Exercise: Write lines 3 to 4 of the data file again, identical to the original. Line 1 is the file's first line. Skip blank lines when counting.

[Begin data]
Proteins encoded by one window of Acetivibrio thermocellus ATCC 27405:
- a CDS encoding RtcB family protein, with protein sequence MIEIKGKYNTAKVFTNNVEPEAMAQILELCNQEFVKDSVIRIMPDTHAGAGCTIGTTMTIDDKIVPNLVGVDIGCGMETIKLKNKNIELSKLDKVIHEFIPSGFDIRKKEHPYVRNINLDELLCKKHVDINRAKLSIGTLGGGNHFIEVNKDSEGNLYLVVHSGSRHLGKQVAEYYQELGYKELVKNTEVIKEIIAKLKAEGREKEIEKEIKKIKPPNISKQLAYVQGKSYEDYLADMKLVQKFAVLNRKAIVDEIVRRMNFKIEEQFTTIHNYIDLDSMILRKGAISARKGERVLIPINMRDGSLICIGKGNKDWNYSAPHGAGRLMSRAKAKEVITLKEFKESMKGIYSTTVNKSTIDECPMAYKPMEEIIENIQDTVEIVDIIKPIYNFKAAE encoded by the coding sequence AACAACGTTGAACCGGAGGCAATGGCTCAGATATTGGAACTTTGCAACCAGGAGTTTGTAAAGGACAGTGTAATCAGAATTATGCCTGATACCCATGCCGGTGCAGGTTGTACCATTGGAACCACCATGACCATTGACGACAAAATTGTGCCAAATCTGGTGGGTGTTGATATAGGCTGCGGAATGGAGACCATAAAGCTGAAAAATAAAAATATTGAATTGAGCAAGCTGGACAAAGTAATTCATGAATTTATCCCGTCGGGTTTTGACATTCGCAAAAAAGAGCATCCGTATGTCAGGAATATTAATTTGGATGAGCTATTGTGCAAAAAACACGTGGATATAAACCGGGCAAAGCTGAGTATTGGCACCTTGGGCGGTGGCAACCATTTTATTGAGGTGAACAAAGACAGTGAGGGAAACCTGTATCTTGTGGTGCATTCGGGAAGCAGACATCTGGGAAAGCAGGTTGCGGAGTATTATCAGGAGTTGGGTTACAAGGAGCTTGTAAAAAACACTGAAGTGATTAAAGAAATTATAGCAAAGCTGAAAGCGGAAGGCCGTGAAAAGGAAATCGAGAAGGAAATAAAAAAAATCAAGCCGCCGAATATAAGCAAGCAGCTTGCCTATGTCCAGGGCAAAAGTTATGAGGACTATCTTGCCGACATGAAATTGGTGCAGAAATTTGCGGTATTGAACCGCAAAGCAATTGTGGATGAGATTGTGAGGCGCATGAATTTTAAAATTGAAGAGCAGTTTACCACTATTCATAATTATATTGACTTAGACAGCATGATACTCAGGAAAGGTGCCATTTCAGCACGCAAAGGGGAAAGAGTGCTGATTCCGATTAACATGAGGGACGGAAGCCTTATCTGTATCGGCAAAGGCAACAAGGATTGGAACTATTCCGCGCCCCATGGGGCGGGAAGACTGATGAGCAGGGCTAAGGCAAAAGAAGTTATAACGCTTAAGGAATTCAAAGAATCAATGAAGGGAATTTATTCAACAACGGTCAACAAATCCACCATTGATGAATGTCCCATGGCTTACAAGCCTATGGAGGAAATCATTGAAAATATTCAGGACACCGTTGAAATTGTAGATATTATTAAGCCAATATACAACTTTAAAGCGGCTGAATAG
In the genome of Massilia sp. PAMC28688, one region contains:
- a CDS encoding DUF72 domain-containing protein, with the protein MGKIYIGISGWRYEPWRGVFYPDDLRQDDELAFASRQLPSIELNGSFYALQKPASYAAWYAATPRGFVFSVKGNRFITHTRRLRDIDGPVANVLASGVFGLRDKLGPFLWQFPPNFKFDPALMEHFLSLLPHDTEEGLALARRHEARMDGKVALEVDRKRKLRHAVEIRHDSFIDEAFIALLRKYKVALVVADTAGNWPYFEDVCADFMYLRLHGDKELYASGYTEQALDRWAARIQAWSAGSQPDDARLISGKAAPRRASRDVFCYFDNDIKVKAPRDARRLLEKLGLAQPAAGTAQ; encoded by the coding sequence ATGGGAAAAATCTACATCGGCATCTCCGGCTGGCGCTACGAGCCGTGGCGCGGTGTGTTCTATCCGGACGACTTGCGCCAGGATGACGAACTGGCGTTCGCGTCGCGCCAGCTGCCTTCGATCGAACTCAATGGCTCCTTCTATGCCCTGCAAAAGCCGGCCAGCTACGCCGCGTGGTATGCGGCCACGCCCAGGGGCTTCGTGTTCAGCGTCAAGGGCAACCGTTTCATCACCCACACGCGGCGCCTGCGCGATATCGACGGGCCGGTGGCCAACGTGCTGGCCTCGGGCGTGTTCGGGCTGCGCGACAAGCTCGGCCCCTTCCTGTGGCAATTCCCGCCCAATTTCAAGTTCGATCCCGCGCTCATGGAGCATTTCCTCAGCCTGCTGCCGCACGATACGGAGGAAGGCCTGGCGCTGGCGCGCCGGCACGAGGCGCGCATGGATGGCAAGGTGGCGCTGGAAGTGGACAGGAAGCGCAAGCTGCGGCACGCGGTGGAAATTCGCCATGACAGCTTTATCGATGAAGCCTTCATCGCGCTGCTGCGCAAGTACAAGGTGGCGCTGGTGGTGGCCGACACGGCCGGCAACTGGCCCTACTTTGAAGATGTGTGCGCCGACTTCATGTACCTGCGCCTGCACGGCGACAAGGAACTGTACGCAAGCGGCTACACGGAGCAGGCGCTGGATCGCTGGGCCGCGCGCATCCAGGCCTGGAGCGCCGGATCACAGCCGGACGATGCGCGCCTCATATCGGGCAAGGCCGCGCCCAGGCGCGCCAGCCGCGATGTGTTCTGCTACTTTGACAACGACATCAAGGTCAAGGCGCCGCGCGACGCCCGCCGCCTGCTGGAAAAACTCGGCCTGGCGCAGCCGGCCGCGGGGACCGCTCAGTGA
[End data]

In the genome of Massilia sp. PAMC28688, one region contains:
- a CDS encoding DUF72 domain-containing protein, with the protein MGKIYIGISGWRYEPWRGVFYPDDLRQDDELAFASRQLPSIELNGSFYALQKPASYAAWYAATPRGFVFSVKGNRFITHTRRLRDIDGPVANVLASGVFGLRDKLGPFLWQFPPNFKFDPALMEHFLSLLPHDTEEGLALARRHEARMDGKVALEVDRKRKLRHAVEIRHDSFIDEAFIALLRKYKVALVVADTAGNWPYFEDVCADFMYLRLHGDKELYASGYTEQALDRWAARIQAWSAGSQPDDARLISGKAAPRRASRDVFCYFDNDIKVKAPRDARRLLEKLGLAQPAAGTAQ; encoded by the coding sequence ATGGGAAAAATCTACATCGGCATCTCCGGCTGGCGCTACGAGCCGTGGCGCGGTGTGTTCTATCCGGACGACTTGCGCCAGGATGACGAACTGGCGTTCGCGTCGCGCCAGCTGCCTTCGATCGAACTCAATGGCTCCTTCTATGCCCTGCAAAAGCCGGCCAGCTACGCCGCGTGGTATGCGGCCACGCCCAGGGGCTTCGTGTTCAGCGTCAAGGGCAACCGTTTCATCACCCACACGCGGCGCCTGCGCGATATCGACGGGCCGGTGGCCAACGTGCTGGCCTCGGGCGTGTTCGGGCTGCGCGACAAGCTCGGCCCCTTCCTGTGGCAATTCCCGCCCAATTTCAAGTTCGATCCCGCGCTCATGGAGCATTTCCTCAGCCTGCTGCCGCACGATACGGAGGAAGGCCTGGCGCTGGCGCGCCGGCACGAGGCGCGCATGGATGGCAAGGTGGCGCTGGAAGTGGACAGGAAGCGCAAGCTGCGGCACGCGGTGGAAATTCGCCATGACAGCTTTATCGATGAAGCCTTCATCGCGCTGCTGCGCAAGTACAAGGTGGCGCTGGTGGTGGCCGACACGGCCGGCAACTGGCCCTACTTTGAAGATGTGTGCGCCGACTTCATGTACCTGCGCCTGCACGGCGACAAGGAACTGTACGCAAGCGGCTACACGGAGCAGGCGCTGGATCGCTGGGCCGCGCGCATCCAGGCCTGGAGCGCCGGATCACAGCCGGACGATGCGCGCCTCATATCGGGCAAGGCCGCGCCCAGGCGCGCCAGCCGCGATGTGTTCTGCTACTTTGACAACGACATCAAGGTCAAGGCGCCGCGCGACGCCCGCCGCCTGCTGGAAAAACTCGGCCTGGCGCAGCCGGCCGCGGGGACCGCTCAGTGA